The George Washington University community remembers the life of Colin Powell, a trailblazing public servant who in 2001 became the first African American to serve as the United States secretary of state. The retired four-star general in the U.S. Army played a key role shaping the nation’s foreign policy in the 20th and 21st centuries.
General Powell died on Monday of complications related to COVID-19. He was 84.
General Powell, who served in the U.S. Army for 35 years, earned an M.B.A. from GW in 1971 in addition to receiving an Honorary Doctor of Public Service from the university in 1990. He was honored during GW’s Centuries Celebration as one of the university’s distinguished Monumental Alumni, a group consisting of 73 alumni who went on to make their mark on the world by living the university’s mission of engaging as global citizens. Flags at GW are flying at half-mast in General Powell’s honor.
"General Powell is remembered for his deep commitment to public service, particularly as a veteran and as a leader in national security, diplomacy and foreign policy," President Thomas LeBlanc said. "Our university community has been fortunate on several occasions to learn from General Powell's vast world knowledge and experiences, and he will continue to serve as an inspiration to many of our students, faculty, staff and his fellow alumni. We share our condolences with General Powell's family."
General Powell stayed connected to GW throughout the years. He formally opened the Elliott School of International Affairs building on Sept. 5, 2003, while serving as secretary of state. He represented the university as the keynote speaker in March 2012 at the GW Global Forum in Seoul, South Korea. General Powell presented Monumental Alumna Tammy Duckworth, M.A. ’92, with the Colin Powell Public Service Award at GW’s Celebration of Service dinner in October 2009. He also returned to campus for a book signing at University Student Center in 2012 and spoke at Lisner Auditorium in 2014.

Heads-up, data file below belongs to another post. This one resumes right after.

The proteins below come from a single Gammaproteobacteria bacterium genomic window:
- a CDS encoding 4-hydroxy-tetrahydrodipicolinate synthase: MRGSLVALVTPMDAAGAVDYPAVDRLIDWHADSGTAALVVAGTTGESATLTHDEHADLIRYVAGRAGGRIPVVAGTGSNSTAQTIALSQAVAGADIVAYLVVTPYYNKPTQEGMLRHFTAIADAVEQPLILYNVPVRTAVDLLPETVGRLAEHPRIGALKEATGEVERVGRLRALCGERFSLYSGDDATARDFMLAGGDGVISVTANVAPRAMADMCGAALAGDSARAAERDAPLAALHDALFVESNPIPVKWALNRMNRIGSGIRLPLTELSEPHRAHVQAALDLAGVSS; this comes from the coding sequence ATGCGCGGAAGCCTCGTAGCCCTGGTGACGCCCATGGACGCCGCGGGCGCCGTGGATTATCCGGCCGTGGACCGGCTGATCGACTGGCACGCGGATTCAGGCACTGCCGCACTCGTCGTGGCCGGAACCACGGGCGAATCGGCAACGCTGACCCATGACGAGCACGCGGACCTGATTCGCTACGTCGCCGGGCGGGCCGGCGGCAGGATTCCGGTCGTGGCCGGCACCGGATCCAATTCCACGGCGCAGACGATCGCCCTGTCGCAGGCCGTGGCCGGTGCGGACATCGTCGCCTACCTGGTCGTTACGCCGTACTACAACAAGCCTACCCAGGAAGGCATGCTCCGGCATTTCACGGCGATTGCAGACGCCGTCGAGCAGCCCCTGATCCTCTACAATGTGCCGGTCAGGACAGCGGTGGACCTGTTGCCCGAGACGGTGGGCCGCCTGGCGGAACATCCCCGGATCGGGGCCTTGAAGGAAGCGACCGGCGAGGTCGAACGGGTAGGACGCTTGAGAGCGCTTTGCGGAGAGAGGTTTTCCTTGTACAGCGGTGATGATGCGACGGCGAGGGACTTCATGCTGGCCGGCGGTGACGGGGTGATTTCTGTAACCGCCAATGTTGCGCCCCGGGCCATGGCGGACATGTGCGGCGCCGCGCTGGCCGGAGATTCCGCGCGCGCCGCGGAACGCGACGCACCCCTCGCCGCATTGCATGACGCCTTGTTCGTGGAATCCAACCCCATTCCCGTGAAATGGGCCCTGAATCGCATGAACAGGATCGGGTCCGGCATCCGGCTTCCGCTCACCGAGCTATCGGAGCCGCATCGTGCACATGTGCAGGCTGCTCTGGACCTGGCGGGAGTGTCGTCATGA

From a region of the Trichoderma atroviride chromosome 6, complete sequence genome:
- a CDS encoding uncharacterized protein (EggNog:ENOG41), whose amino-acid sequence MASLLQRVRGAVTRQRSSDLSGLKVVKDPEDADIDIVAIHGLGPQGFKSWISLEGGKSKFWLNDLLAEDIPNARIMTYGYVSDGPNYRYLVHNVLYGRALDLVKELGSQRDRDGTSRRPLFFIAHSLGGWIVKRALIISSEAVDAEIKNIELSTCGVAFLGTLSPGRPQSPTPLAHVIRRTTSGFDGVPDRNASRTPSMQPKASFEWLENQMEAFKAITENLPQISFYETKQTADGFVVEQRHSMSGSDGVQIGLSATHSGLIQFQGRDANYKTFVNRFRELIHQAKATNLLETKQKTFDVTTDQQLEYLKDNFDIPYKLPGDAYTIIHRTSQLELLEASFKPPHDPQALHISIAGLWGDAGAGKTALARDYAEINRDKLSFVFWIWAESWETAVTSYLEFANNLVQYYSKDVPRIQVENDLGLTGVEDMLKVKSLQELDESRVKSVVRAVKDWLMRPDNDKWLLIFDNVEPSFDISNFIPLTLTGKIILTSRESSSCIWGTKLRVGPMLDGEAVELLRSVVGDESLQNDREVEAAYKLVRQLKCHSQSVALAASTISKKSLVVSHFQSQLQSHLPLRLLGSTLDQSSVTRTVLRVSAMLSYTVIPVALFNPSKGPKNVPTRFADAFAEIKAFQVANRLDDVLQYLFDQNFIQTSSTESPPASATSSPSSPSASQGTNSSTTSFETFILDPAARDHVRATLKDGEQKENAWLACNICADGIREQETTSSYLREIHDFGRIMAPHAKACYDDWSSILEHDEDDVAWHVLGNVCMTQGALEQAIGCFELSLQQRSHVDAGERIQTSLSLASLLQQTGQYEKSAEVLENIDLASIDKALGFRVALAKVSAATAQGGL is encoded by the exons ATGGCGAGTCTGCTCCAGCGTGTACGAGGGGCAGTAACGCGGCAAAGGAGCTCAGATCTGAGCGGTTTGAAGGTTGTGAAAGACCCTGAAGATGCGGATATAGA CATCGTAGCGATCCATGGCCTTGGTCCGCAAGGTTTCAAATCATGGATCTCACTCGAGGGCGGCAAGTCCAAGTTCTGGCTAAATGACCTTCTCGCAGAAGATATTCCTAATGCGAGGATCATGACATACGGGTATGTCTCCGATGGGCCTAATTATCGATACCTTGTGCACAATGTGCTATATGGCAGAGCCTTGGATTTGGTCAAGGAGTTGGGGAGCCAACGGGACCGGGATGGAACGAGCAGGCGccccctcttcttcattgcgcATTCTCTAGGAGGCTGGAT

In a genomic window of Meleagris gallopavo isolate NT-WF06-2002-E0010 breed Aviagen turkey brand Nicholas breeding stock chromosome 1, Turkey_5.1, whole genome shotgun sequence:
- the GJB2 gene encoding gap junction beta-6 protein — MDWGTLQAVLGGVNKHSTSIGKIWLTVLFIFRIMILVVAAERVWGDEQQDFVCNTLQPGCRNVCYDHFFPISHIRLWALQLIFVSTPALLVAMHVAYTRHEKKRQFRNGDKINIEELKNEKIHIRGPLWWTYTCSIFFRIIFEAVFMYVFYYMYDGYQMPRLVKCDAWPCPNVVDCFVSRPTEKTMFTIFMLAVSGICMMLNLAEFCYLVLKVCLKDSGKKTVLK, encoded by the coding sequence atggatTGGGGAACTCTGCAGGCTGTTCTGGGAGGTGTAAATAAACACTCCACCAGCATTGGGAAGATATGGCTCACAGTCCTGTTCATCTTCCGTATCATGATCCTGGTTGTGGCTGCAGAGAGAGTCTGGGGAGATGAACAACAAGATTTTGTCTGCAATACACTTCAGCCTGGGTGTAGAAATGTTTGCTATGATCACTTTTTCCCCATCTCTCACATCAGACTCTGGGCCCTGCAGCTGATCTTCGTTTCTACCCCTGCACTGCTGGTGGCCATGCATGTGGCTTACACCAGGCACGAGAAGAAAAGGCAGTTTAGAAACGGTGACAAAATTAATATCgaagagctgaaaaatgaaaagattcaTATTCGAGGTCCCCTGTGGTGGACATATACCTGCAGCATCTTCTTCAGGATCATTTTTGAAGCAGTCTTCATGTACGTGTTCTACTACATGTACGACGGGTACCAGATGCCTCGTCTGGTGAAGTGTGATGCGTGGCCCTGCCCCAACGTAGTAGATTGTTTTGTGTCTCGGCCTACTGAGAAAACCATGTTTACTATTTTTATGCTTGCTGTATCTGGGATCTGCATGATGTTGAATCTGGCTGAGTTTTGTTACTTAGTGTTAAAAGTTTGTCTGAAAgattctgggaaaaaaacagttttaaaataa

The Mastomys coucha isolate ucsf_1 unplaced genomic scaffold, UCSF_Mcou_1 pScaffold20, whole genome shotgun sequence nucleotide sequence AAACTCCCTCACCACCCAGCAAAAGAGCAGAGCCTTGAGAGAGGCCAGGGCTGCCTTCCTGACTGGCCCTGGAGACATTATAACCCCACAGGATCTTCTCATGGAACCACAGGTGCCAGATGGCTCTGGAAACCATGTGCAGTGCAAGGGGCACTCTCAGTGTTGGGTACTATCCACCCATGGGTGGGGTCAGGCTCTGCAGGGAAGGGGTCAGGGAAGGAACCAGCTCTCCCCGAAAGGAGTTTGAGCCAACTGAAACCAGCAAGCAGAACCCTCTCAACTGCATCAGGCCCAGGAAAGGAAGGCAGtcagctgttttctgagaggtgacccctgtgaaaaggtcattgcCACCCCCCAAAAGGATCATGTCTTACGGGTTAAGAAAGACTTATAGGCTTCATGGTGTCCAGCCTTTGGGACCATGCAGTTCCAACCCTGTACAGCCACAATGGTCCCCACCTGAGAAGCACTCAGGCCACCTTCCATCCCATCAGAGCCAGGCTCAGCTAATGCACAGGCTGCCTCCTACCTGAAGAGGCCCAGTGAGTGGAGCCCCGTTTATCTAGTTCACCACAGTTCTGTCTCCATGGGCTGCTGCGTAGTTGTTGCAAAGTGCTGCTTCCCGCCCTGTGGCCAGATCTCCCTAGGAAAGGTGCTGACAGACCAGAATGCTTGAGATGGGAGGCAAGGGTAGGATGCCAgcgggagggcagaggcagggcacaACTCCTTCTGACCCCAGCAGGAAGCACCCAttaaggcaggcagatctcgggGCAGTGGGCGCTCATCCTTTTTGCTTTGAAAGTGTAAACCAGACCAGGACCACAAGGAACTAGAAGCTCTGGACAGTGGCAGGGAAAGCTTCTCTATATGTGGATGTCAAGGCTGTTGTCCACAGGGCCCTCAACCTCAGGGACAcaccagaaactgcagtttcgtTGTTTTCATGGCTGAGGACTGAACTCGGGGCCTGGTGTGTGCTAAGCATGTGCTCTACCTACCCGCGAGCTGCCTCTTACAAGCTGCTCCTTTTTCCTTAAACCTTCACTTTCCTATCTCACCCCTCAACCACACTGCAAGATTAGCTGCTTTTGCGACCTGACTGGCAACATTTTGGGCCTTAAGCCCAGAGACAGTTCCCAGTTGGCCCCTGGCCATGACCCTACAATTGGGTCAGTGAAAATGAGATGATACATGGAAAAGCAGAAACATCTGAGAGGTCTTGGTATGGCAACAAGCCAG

Born in New York City on April 5, 1937, to Jamaican immigrant parents, General Powell received a commission as an Army second lieutenant in 1958 and rose through the ranks, going from combat duty in Vietnam to being one of the United States’ leading national security voices.
General Powell served Presidents Jimmy Carter and Ronald Reagan in national defense roles. He was President Reagan’s national security adviser from 1987 to 1989. In Oct. 1, 1989, President George H.W. Bush appointed General Powell as the chair of the Joints of Staff, making him the first and only African American to serve in that role. During his time as chair, he oversaw 28 crises, including the Panama intervention of 1989 and the 1991 Operation Desert Storm during the Persian Gulf War. General Powell, who also served under President Bill Clinton’s administration, held his post as chair until 1993.
He became the nation’s 65th secretary of state when President George W. Bush appointed him to the position in January 2001, a role he’d have until 2005.
General Powell received many awards and recognitions throughout his career. His military accolades include the Defense Distinguished Service Medal, the Army Distinguished Service Medal, Defense Superior Service Medal, Legion of Merit, Soldier’s Medal, Bronze Star Medal and Purple Heart. He also received an abundance of civil awards, including two Presidential Medals of Freedom, the President’s Citizens Medal, the Congressional Gold Medal and Secretary of Energy Distinguished Service Medal. His work in international diplomacy earned him awards in more than two dozen countries, including the French Legion of Honor an honorary knighthood bestowed by Her Majesty Queen Elizabeth II.
He was active in the private sector after his work with the U.S. government, serving on numerous boards and councils. General Powell has nine elementary and middle schools named after him. He is survived by his wife Alma Vivian (Johnson) Powell, whom he married in 1962, three children and two grandchildren.
General Powell obtained a bachelor’s degree in geology from the City College of New York, where he was active in the Army ROTC program.